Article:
The church of Balangiga, Samar, aka St. Lawrence the Martyr parish church.
When my mom told me we’re going to visit the town of Balangiga as part of our road trip, I was excited. The Balangiga massacre is my single most favorite historical anecdote. My college history professor told us that after the locals killed most of the American soldiers, the surviving few ran to the nearest available boats to retreat. When the soldiers looked back at their still-burning-camp, they noticed that the American flag was still hoisted up in the flagpole. So in a goosebump-generating act of bravery, they all went back, knowing they are going to be hacked to death by the bolo-wielding locals, to get their beloved flag. Out of the 7 (i think) who went back, only 4 were able to make it back to the boats.
And that is the image that stuck with me for years. That high drama of going back for a piece of fabric in the middle of hell. Now, I needed to blog about it so when we got back home, I immediately searched for the flag story in the Balangiga massacre, just to make sure I get the facts right. To my surprise, I could not find any story on that, in the entire world wide web. And slowly, I realized that…omg, we’ve been had by our history teacher.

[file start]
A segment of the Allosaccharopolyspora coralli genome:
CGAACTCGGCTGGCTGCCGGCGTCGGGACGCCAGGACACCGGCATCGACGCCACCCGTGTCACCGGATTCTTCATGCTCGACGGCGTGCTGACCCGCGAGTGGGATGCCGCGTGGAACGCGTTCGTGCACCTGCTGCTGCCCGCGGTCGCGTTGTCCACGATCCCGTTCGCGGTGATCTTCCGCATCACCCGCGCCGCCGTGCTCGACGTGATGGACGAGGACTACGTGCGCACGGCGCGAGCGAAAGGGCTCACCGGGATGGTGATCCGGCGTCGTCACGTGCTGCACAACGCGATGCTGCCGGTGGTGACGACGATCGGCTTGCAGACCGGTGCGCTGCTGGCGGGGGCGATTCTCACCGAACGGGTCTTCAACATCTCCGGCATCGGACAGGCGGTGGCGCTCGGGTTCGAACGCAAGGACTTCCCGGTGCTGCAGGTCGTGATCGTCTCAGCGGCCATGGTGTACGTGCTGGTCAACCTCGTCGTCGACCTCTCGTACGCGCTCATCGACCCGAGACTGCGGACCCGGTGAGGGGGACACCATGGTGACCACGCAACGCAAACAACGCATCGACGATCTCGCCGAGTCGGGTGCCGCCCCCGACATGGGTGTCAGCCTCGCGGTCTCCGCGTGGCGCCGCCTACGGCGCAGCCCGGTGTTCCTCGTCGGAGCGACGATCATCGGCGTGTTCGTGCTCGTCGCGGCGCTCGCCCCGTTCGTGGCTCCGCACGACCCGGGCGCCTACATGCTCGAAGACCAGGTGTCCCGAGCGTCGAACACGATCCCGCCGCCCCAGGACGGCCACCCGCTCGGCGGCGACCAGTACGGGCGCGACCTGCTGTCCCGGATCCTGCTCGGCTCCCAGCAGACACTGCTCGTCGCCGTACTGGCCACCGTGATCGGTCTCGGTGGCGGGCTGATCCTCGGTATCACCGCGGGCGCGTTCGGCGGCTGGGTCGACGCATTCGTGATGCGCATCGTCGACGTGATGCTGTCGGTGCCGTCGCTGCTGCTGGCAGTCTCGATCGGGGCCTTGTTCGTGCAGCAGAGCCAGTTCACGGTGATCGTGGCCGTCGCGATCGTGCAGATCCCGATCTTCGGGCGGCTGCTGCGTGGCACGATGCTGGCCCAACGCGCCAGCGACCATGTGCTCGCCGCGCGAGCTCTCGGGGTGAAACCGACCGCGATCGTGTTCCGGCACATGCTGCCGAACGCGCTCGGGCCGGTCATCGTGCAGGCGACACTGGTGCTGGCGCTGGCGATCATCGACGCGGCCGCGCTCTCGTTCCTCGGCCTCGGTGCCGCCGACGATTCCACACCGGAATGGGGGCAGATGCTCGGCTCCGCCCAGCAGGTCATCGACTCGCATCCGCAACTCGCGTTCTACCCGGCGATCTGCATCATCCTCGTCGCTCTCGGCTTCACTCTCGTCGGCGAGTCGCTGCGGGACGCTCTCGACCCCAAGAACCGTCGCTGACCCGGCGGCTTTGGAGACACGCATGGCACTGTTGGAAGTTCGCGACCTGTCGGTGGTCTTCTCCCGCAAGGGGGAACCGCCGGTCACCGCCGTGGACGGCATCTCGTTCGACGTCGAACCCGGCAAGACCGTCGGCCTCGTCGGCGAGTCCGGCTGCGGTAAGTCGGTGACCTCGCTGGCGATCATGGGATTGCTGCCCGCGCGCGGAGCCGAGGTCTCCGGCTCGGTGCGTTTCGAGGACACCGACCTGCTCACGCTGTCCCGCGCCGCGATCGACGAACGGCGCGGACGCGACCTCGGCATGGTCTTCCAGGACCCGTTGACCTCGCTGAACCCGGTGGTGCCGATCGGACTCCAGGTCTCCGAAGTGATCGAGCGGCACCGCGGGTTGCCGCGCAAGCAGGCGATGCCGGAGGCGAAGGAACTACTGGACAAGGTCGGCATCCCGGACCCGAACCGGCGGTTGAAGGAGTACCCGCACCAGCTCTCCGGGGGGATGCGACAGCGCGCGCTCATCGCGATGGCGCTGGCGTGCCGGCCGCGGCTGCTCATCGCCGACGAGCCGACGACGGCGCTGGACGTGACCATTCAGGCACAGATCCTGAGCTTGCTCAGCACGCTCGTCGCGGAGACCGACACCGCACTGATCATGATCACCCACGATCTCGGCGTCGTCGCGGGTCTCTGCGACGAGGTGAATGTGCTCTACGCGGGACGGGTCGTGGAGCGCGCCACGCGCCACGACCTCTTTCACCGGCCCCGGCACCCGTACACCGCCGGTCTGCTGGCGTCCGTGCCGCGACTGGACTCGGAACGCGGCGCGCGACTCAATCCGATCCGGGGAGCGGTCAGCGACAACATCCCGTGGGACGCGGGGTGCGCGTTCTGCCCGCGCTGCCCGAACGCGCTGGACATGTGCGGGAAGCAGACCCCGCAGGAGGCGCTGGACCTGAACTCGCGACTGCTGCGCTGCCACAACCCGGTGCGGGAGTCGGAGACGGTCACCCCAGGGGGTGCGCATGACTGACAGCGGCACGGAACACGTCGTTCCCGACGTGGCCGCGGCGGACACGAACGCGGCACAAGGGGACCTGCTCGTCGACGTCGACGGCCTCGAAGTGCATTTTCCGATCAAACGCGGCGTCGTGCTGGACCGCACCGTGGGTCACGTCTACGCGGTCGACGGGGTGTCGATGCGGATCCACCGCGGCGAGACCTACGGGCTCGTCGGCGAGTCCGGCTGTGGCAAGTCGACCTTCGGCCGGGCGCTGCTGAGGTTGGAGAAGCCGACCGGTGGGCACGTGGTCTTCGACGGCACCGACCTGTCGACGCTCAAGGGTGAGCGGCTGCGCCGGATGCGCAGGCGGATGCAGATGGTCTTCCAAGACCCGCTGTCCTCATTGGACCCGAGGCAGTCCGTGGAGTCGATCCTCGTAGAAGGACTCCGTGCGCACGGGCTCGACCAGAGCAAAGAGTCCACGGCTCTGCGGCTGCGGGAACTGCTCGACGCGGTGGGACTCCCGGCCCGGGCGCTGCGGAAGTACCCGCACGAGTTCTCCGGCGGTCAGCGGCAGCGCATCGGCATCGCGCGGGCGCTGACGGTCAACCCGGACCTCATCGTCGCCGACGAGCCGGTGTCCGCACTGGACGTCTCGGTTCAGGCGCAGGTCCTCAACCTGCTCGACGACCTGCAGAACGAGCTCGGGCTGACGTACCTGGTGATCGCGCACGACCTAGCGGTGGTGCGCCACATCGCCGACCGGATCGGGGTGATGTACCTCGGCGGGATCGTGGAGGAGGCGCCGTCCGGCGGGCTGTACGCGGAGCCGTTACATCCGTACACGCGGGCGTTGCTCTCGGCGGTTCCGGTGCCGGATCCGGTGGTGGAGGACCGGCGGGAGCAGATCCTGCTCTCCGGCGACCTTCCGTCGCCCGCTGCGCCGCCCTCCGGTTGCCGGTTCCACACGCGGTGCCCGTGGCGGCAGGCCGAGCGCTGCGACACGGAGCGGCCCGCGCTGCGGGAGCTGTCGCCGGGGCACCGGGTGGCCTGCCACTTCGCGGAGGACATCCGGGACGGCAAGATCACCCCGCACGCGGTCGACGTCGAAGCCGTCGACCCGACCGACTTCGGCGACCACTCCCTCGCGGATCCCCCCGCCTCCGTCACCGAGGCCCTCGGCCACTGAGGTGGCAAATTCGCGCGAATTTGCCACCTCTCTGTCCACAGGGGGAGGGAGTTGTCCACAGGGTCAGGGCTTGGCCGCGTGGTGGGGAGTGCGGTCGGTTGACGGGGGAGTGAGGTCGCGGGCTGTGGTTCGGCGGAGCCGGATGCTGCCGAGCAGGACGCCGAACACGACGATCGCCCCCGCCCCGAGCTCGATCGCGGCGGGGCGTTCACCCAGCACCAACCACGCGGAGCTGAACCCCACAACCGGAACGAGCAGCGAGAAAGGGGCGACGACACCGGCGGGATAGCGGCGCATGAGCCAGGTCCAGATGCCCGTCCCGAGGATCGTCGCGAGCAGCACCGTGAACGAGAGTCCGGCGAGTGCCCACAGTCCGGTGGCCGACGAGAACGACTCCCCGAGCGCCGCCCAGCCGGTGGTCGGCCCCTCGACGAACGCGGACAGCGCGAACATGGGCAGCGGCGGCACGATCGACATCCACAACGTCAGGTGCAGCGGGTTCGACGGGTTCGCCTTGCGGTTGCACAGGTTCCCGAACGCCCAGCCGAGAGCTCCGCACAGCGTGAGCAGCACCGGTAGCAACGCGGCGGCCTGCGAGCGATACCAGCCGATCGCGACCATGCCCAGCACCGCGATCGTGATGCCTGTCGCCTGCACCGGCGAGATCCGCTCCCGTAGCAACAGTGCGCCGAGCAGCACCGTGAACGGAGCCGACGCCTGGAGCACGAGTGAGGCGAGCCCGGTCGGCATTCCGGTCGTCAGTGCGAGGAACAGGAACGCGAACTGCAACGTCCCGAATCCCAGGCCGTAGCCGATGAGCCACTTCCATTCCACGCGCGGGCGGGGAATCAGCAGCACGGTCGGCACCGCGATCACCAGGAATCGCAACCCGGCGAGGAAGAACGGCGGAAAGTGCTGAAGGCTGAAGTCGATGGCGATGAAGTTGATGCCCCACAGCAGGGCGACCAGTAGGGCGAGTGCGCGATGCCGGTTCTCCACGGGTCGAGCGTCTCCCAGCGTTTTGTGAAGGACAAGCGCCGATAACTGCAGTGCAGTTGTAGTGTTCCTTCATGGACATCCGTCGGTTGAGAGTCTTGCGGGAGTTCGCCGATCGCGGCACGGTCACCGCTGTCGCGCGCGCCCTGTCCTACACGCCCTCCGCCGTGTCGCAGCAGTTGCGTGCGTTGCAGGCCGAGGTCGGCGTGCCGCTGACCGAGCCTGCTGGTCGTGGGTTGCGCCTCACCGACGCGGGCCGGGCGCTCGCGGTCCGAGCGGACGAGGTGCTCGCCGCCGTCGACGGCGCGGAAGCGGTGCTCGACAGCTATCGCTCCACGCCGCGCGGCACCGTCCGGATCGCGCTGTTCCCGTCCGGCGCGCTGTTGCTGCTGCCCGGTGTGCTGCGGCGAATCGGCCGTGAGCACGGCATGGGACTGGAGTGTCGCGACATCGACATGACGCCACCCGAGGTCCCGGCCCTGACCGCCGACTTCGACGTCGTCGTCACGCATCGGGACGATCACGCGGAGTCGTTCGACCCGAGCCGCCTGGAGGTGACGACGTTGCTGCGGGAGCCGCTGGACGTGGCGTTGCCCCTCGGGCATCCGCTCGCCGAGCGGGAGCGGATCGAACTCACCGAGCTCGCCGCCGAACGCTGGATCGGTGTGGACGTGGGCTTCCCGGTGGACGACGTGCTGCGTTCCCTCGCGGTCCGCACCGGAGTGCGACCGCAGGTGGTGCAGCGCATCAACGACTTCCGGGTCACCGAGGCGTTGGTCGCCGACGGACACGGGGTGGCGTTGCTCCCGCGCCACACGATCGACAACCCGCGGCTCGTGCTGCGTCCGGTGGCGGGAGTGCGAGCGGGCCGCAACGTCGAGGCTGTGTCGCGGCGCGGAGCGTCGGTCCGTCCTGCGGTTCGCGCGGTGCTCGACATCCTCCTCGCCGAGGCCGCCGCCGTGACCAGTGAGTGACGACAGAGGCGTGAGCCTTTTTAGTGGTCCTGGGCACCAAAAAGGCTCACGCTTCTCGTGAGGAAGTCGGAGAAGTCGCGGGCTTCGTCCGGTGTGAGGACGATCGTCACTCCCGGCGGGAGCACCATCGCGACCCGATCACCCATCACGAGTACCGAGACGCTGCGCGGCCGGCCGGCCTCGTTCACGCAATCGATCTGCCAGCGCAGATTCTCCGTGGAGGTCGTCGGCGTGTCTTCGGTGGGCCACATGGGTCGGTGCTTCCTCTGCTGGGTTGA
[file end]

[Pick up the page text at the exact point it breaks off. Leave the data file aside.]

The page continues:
That bitch. Because, really, if that going back for the flag story really happened, it would not have been missed by the history books. And if something like that was intentionally left out by historians, then good luck making history interesting to students.
And it all makes sense…because this fairy-tale weaving history professor is the same woman who actually told us that the reason Apolinario Mabini was paralyzed was not because of polio, but because he jumped out of the window to avoid being trapped in a shotgun wedding (err…pikot?). Apparently, he was called to a Katipunero’s meeting in a certain house, but found himself inappropriately (at that time) alone with a girl. And yes, supposedly, at that time, that would lead to a shotgun wedding, so to save himself, Apolinario jumped out of the window, broke his legs, and was forever paralyzed, earning himself the title “And Dakilang Lumpo/Paralitiko.”
I am starting to rethink every lecture we had in Philippine history, and I’m starting to doubt my Atenean education.